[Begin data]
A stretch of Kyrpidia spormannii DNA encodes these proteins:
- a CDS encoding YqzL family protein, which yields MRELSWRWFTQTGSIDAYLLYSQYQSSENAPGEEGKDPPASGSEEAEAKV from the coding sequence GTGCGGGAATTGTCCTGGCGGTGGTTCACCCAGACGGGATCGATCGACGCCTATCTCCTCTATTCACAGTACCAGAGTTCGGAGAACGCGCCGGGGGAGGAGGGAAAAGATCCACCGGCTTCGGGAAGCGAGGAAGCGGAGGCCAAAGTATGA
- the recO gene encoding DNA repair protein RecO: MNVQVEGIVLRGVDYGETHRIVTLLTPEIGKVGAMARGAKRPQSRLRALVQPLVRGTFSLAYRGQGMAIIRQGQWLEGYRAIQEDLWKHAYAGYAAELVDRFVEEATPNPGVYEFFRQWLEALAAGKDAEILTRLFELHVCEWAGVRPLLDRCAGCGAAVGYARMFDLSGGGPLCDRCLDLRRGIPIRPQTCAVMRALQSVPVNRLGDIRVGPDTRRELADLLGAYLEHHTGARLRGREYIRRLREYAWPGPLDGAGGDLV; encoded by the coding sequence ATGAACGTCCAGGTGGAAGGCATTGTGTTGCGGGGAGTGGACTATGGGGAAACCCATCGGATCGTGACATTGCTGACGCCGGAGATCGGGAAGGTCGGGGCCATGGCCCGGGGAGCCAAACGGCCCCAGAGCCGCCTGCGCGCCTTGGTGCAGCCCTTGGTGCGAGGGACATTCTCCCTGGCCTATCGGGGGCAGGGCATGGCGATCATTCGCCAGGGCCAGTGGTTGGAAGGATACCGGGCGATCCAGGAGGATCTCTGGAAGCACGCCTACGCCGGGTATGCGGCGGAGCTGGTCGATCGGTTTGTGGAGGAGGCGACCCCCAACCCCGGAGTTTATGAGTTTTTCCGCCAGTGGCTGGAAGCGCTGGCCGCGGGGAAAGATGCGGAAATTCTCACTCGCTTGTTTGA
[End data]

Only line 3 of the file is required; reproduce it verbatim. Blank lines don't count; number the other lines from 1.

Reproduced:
- the recO gene encoding DNA repair protein RecO: MNVQVEGIVLRGVDYGETHRIVTLLTPEIGKVGAMARGAKRPQSRLRALVQPLVRGTFSLAYRGQGMAIIRQGQWLEGYRAIQEDLWKHAYAGYAAELVDRFVEEATPNPGVYEFFRQWLEALAAGKDAEILTRLFELHVCEWAGVRPLLDRCAGCGAAVGYARMFDLSGGGPLCDRCLDLRRGIPIRPQTCAVMRALQSVPVNRLGDIRVGPDTRRELADLLGAYLEHHTGARLRGREYIRRLREYAWPGPLDGAGGDLV; encoded by the coding sequence ATGAACGTCCAGGTGGAAGGCATTGTGTTGCGGGGAGTGGACTATGGGGAAACCCATCGGATCGTGACATTGCTGACGCCGGAGATCGGGAAGGTCGGGGCCATGGCCCGGGGAGCCAAACGGCCCCAGAGCCGCCTGCGCGCCTTGGTGCAGCCCTTGGTGCGAGGGACATTCTCCCTGGCCTATCGGGGGCAGGGCATGGCGATCATTCGCCAGGGCCAGTGGTTGGAAGGATACCGGGCGATCCAGGAGGATCTCTGGAAGCACGCCTACGCCGGGTATGCGGCGGAGCTGGTCGATCGGTTTGTGGAGGAGGCGACCCCCAACCCCGGAGTTTATGAGTTTTTCCGCCAGTGGCTGGAAGCGCTGGCCGCGGGGAAAGATGCGGAAATTCTCACTCGCTTGTTTGA